It appears both operators and communities feel shut out of Nova Scotia’s regulatory decisions surrounding aquaculture.
In the Nova Scotia Aquaculture Regulatory Advisory Committee’s latest report on the province’s aquaculture regulations, 43 stakeholders, 16 Indigenous communities and 864 mostly well-informed Nova Scotians were surveyed, wherein many indicated that the government was neither inclusive nor engaged with the public, fostering “misinformation, mistrust, reduced confidence and limited social license of the sector.”
In the times we live in, where information — whether good or bad — is abundant as ants at a picnic, there’s no reason that public records should be difficult to find. If one can quickly discover how much a member of the Legislature spent on food, hotel and travel fees in a given year, one would think it would be equally simple to find information on the regulatory process for approving aquaculture facilities in Nova Scotia — a much more pressing matter for those involved than what their local MLA ate for lunch last September.
Yet that’s exactly the experience the survey participants find when it comes to Nova Scotia’s online presence. A majority of those engaged agree that the Department of Fisheries and Aquaculture website is “difficult to navigate and to find information about regulatory processes, applications and decisions.” Operators oftentimes found this information not only hard to find but entirely inaccessible.
Nova Scotia seems intent on obfuscating information regarding aquaculture and many participants in this survey found that they weren’t keen on promoting the industry at all. While there are some major players in the sector, many small to medium-sized operators feel shut out of what could be a great economic boon for the province. Red tape, bureaucracy and lack of investment provide roadblocks to those with the acumen to start or grow their business in the sector to “meet local, national and international demand for product.”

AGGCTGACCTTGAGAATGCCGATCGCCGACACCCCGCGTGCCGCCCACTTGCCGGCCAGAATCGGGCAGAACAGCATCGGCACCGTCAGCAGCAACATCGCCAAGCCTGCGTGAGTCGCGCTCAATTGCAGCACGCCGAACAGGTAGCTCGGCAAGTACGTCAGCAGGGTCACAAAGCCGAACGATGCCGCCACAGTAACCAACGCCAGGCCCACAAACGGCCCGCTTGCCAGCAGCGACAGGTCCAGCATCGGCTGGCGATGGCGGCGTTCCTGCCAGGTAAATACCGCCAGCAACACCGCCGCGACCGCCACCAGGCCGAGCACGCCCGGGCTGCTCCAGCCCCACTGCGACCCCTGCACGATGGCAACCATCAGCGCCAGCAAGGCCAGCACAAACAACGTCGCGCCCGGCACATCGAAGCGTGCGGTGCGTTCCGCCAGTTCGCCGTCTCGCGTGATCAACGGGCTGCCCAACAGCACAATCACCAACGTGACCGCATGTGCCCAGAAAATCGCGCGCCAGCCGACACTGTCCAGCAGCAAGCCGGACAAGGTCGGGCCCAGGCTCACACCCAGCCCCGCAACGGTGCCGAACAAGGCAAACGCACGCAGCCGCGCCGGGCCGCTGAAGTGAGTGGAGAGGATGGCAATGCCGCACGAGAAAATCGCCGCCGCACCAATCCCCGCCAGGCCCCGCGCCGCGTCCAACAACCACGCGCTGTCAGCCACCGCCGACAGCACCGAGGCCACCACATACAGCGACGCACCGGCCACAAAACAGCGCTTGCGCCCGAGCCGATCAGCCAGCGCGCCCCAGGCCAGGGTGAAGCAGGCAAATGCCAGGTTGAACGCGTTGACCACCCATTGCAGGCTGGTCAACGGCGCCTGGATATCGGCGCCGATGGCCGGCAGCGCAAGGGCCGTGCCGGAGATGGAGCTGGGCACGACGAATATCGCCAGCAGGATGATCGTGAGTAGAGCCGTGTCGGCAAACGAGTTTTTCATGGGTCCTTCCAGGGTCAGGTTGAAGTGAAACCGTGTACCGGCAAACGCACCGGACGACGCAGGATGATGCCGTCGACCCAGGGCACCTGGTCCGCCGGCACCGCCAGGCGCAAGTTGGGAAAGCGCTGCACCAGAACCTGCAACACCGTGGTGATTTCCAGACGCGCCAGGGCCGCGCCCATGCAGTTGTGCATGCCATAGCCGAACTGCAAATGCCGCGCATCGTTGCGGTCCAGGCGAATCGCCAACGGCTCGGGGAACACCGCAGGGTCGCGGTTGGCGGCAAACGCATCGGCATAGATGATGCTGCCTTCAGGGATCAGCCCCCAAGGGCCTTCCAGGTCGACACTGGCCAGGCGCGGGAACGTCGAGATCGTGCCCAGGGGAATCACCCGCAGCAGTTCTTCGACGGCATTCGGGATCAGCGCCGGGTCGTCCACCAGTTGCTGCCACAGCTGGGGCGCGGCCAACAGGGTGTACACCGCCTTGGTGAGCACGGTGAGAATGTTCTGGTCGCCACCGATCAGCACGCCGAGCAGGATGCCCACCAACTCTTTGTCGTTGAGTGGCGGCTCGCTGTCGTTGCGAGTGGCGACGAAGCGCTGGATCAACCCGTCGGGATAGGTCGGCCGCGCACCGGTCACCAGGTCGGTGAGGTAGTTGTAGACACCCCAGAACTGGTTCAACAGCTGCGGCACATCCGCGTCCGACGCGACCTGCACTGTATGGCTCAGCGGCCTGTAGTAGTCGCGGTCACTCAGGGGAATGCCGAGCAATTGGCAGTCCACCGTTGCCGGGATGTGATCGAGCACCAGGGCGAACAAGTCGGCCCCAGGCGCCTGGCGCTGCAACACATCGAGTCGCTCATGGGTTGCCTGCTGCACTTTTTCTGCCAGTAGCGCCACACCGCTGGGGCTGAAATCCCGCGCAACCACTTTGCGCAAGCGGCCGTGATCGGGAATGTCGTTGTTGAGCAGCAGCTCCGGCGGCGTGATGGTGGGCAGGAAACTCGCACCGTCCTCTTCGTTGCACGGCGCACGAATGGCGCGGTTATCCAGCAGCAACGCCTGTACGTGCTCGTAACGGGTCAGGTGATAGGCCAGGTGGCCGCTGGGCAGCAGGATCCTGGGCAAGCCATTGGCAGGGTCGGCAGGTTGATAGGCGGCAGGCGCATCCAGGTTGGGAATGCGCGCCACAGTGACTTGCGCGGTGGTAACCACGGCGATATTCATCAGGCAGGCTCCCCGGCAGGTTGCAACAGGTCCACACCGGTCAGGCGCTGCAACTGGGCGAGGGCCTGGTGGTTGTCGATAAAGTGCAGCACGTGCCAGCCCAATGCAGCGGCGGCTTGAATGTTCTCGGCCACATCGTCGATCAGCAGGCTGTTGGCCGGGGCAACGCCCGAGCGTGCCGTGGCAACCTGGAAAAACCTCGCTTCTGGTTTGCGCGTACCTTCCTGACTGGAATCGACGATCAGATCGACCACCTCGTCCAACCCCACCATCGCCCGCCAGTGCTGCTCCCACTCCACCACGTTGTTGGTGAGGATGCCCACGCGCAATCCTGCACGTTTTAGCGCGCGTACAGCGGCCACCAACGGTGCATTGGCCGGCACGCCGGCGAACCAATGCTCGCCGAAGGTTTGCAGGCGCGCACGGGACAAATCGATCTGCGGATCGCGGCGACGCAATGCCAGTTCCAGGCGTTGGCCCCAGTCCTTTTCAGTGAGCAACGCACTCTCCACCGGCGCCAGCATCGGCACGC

This unnavigable, bureaucratic maze that the province, whether intentionally or unintentionally, set up has left numerous would-be investors in Nova Scotia looking to greener pastures for where to invest and what career opportunities to explore.
The survey reports that there exists a “one-size-fits-all” approach to regulation that is creating disparities in the sector that seems to favour the larger national or multinational players. Many Nova Scotians, like all Canadians, would benefit from these kinds of small to medium-sized companies that provide local, homegrown jobs. Businesses of that calibre are the backbone of the country, accounting for over 80 per cent of the workforce in 2021.
The regulatory review from which these complaints stem does have some ways to right the province’s wayward course on aquaculture, however.
For starters, an easily navigable website is a no-brainer.
The department’s website, to the benefit of all parties, should be easily understandable and even easier to traverse. The steps for application should likewise be laid out in a simple, approachable manner that would give prospective applicants an idea of the process before they begin. Updates on these applications should also be readily available.
Aquaculture is one of the fastest-growing food production sectors in the world, having grown from three per cent of seafood consumption in 1950 to over 50 per cent by 2010.
Nova Scotia, however, trails a distant fourth in aquaculture production behind British Columbia, New Brunswick and Newfoundland and Labrador. The ball is now in the province’s court to see if, when and how quickly they adopt the changes recommended by the regulatory review. Until it does, the nebulous process they’ve created could dissuade future investments while neighbouring regions continue to outpace them.